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Nixon Outlines New Health Care Proposal

Bernard Pollack
Wikimedia Commons

Governor Jay Nixon outlined a new twist on Monday to his proposal to expand Medicaid in Missouri. The proposal would help small business owners pay for their employees’ health insurance and avoid penalties under the Affordable Care Act.

Nixon’s new proposal would cover 60 percent of health insurance costs for employees of businesses that employ fewer than 150 people.

Speaking at the Cape Girardeau Chamber of Commerce, Nixon said it would apply to employees who earn 138 percent of the federal poverty level or less.

“By using these federal dollars, dollars we’ve already sent to Washington to pick up some of these businesses’ health care costs, we’ll make it easier for them to cover their workers, avoid Obamacare penalties, and most importantly grow their businesses,” Nixon said.

Nixon dubbed the program “Missouri Health Works” and said it rewards work, unlike the current system. Nixon said it would be available to workers who earn about $13 per hour and work 40 hours per week. Those workers cannot afford insurance on their own, and Nixon said the easiest way for them to obtain insurance is to quit their job.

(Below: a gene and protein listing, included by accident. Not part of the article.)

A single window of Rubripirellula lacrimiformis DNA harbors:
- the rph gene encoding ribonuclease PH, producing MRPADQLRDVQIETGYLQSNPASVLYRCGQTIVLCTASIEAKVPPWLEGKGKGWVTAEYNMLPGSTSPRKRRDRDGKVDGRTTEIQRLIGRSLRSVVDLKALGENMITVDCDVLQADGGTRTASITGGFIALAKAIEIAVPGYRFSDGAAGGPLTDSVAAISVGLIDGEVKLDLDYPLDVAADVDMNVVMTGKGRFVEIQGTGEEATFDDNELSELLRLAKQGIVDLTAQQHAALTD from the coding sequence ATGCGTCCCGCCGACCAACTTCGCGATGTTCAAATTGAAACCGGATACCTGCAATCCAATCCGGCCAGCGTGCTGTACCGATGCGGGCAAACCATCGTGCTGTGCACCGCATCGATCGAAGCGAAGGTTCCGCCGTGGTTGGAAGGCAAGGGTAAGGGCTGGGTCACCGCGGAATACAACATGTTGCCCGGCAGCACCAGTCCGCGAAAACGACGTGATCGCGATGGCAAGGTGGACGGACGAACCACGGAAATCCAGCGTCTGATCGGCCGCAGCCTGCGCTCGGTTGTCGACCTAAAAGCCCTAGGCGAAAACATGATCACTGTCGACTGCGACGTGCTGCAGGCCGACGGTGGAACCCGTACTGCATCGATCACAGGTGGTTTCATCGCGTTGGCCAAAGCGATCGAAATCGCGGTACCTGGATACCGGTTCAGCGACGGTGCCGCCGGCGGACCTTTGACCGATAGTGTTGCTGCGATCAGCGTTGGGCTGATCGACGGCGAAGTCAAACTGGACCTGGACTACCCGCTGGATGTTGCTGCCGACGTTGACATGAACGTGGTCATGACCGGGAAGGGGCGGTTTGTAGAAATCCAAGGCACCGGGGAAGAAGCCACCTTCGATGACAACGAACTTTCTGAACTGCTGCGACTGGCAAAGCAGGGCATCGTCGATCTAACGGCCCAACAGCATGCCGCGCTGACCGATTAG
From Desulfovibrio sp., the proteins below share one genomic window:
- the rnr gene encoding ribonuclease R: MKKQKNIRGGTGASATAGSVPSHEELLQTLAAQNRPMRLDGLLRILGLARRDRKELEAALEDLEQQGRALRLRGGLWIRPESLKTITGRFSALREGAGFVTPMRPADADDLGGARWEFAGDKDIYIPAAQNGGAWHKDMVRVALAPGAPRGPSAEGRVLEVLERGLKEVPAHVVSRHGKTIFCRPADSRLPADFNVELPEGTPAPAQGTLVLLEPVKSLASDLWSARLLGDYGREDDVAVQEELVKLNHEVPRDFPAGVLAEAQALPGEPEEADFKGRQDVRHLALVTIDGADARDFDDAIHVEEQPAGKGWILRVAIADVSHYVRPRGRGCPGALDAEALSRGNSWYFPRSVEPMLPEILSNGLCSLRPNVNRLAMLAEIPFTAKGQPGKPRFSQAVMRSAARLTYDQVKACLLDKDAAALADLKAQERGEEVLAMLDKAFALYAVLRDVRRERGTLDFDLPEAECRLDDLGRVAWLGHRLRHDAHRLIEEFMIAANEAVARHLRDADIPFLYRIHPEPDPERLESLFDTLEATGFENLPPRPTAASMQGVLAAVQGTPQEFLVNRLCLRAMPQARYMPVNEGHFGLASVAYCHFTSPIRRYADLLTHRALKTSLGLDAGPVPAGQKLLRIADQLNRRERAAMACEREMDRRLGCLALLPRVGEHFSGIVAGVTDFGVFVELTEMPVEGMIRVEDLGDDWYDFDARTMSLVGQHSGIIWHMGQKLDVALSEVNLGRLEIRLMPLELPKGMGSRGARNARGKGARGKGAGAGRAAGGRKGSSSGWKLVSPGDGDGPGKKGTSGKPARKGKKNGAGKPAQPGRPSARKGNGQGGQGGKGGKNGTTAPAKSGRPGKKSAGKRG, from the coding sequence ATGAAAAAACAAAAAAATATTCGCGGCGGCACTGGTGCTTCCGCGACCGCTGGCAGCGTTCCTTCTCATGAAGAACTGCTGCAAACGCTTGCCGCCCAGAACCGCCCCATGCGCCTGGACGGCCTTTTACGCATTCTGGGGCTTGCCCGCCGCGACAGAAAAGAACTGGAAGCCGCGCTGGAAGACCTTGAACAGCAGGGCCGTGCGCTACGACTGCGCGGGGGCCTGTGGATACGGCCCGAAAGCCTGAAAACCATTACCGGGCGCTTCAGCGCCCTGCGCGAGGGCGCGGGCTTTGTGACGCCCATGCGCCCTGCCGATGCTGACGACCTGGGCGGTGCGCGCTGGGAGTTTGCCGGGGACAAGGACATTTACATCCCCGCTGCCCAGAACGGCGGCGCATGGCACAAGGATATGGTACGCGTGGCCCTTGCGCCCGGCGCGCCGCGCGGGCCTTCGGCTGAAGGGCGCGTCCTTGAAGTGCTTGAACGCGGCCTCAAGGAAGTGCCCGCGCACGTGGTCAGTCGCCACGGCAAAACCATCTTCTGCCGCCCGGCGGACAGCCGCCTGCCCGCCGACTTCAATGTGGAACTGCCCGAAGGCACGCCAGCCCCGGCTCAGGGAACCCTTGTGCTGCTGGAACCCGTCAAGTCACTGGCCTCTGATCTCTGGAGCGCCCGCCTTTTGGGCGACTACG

“This small business relief is only possible if Missouri’s general assembly takes action on Medicaid reform,” Nixon said. “I don’t expect the general assembly to support Obamacare. But I do expect them to listen to small businesses and evaluate the situation on the merits rather than its politics and come up with a solution that is right for the Show Me State.”

Currently, states can expand their Medicaid programs and the federal government will pick up 100 percent of the tab through 2016, but the Republican-led legislature has shown little desire to do so.

House speaker Tim Jones, a Republican who also spoke in Cape Girardeau on Monday, questioned the governor’s timing.

“He’s proposed it here in the last three weeks of session after a discussion that’s been going on for nearly two years,” Jones said. “The House has definitely advanced the ball on this issue but we have always said we don’t want to put a billion dollars into a broken Medicaid system.”

Jones called the federal Medicaid dollars a “magical Medicaid fund” that is “either printed or borrowed.”

“We do not want to get on the hook of something we’re going to be on the hook for down the line that’s going go cause us to look at harming our public education budgets, our transportation budgets and so and on so forth,” Jones said.